Oscars’ woke quota will backfire on Hollywood spectacularly

According to last February’s ratings, 93 percent of us are already not watching the Academy Awards. Now Oscar is wondering: How do I whittle down that last seven percent? Answer: woke quotas.

That thunk you heard coming out of La-La-Land Tuesday was the sound of the Academy grandly planting its face in the sidewalk by announcing it was formally rejecting the pursuit of artistic quality in favor of a byzantine quota system.

Starting with 2024 films, your project can’t even be considered for a Best Picture Oscar unless it meets a set of diversity targets of the kind you’d normally expect to see credited to the Oberlin Freshperson Student Social-Justice Initiative & Sustainable Vegan Hemp Co-Operative. Good news, whoever staged that Rob-Lowe-meets-Snow-White dance number: you’re now the second-most-embarrassing thing ever associated with the Academy Awards.

To boil down the long, complicated new rules: to be eligible for best picture, a film has to check two out of four boxes. One is to represent glorious 21st-century American diversity in its casting (a problem if your movie is set in, say, pretty much any other time and place), another is to have two minorities or women as heads of departments, another is affirmative action in the marketing and distribution departments.

The easiest criterion to meet is apprenticeships for members of underrepresented groups, meaning anyone but straight white non-handicapped males. Welcome to low-paid internships, people of color! I’m sure Hollywood race relations will feel totally chill five years from now, when every java boy and latte girl serving America’s showbiz aristocracy is black. Soon the last surviving copy of “Gone with the Wind” will be locked in a vault accessible only to scholars of racism, but you’ll be able to see Tara reenacted in Burbank and Culver City.

It seems obvious that directors of the kind who make Oscar contenders are not going to dump, say, Oscar-winning cinematographer Roger Deakins or Oscar-winning composer Hans Zimmer because they’re white dudes, and take on people they’ve never worked with before. The next time Christopher Nolan makes a film like “Dunkirk,” he isn’t going to stick Kevin Hart and Awkwafina in it.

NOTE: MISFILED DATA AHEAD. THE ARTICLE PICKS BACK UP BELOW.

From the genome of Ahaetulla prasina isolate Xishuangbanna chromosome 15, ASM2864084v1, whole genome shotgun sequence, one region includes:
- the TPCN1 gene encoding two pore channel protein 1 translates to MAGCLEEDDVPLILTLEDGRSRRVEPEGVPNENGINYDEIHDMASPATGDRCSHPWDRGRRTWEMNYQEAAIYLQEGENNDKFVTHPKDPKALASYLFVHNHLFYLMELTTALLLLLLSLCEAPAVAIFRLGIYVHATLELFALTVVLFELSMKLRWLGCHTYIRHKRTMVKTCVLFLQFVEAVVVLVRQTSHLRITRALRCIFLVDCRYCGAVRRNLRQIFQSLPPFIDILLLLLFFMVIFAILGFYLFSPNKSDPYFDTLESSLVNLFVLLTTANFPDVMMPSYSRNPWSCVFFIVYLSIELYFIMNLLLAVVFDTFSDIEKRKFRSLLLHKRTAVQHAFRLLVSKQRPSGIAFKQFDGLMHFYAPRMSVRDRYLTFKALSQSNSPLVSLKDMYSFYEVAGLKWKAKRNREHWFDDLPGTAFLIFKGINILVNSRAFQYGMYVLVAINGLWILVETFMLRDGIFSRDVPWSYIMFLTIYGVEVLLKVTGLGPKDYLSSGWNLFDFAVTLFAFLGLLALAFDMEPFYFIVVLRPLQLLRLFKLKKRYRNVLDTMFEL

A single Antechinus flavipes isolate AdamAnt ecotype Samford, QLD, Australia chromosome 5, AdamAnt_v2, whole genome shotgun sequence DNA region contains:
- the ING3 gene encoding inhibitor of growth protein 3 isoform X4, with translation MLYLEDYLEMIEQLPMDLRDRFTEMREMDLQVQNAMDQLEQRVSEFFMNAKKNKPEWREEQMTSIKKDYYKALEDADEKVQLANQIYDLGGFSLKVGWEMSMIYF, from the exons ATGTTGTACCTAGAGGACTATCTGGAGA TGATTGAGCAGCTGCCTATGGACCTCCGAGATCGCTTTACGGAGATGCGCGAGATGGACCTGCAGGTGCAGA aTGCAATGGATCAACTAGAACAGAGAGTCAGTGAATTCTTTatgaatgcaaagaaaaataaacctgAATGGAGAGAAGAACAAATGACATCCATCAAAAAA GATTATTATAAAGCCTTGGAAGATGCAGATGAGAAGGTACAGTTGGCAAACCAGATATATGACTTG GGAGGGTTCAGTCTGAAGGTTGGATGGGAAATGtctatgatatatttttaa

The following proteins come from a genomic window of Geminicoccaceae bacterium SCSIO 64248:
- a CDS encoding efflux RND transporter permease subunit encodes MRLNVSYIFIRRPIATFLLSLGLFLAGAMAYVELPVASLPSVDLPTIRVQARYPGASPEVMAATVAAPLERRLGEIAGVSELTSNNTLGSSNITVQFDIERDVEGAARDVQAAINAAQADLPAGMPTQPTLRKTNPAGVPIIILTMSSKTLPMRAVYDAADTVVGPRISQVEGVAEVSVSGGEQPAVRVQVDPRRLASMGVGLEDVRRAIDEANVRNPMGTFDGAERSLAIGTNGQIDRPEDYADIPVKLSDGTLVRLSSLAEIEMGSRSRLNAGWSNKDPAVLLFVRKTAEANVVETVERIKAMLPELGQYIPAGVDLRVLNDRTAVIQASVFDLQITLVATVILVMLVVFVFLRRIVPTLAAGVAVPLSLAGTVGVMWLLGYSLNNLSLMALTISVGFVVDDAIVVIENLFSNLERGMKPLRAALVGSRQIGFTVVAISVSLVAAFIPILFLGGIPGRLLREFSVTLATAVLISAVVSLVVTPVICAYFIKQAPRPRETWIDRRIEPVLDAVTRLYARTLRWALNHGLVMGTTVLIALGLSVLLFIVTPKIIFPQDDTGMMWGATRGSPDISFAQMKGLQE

The “visibility” will be largely invisible, behind the scenes. Maybe that’ll give underrepresented types a foothold in the industry, but I’m skeptical. Hollywood has always operated as a tightly-guarded, shamelessly nepotistic club. (Ever wonder why the weedy, milquetoast character actor Bob Balaban has a career? Maybe it’s because uncle Barney ran Paramount Pictures for 30 years.) I suspect the outsiders “welcomed” into the club as mandatory diversity hires won’t feel particularly welcome. The feeling will be like “Get Out” among people who swear “Get Out” is the most meaningful cinematic experience they’ve ever had.

I’m exaggerating a bit, though: look at the fine print and you’ll discover the new diversity standards are fairly loose — lots of studio execs are probably saying to themselves, “Phew, Asians and women qualify? I already have a couple of those. And gays? Find me someone around here who isn’t!”

Yet since we know that the real controversy revolves around black representation, what the Academy announced this week isn’t going to mollify its critics for long. People who fancy themselves America’s most daring creative leaders will soon be cringing at another hashtag, conceding sin and publicly flogging themselves in the course of announcing yet another round of woke reforms.

The Academy has, however, opened the door to considerations other than merit. Its reputation will suffer accordingly. Nobody would watch the Super Bowl if they suspected a great team was disqualified for reasons other than how well it played.

But the Academy has already done much to woke itself into irrelevance; when it gives top honors to obviously not-great pictures such as “Moonlight,” “The Shape of Water” and “Green Book” it is showing that sending approved socio-political messages comes first. Each year the Oscar ceremony flashes a neon sign reading “BE TOLERANT, YOKELS” at America. We’re supposed to receive this news as a precious gift, to exclaim in wonder, “You hate us! You really, really hate us!” No thanks, say 93 percent of us. Next year it’ll be 94.

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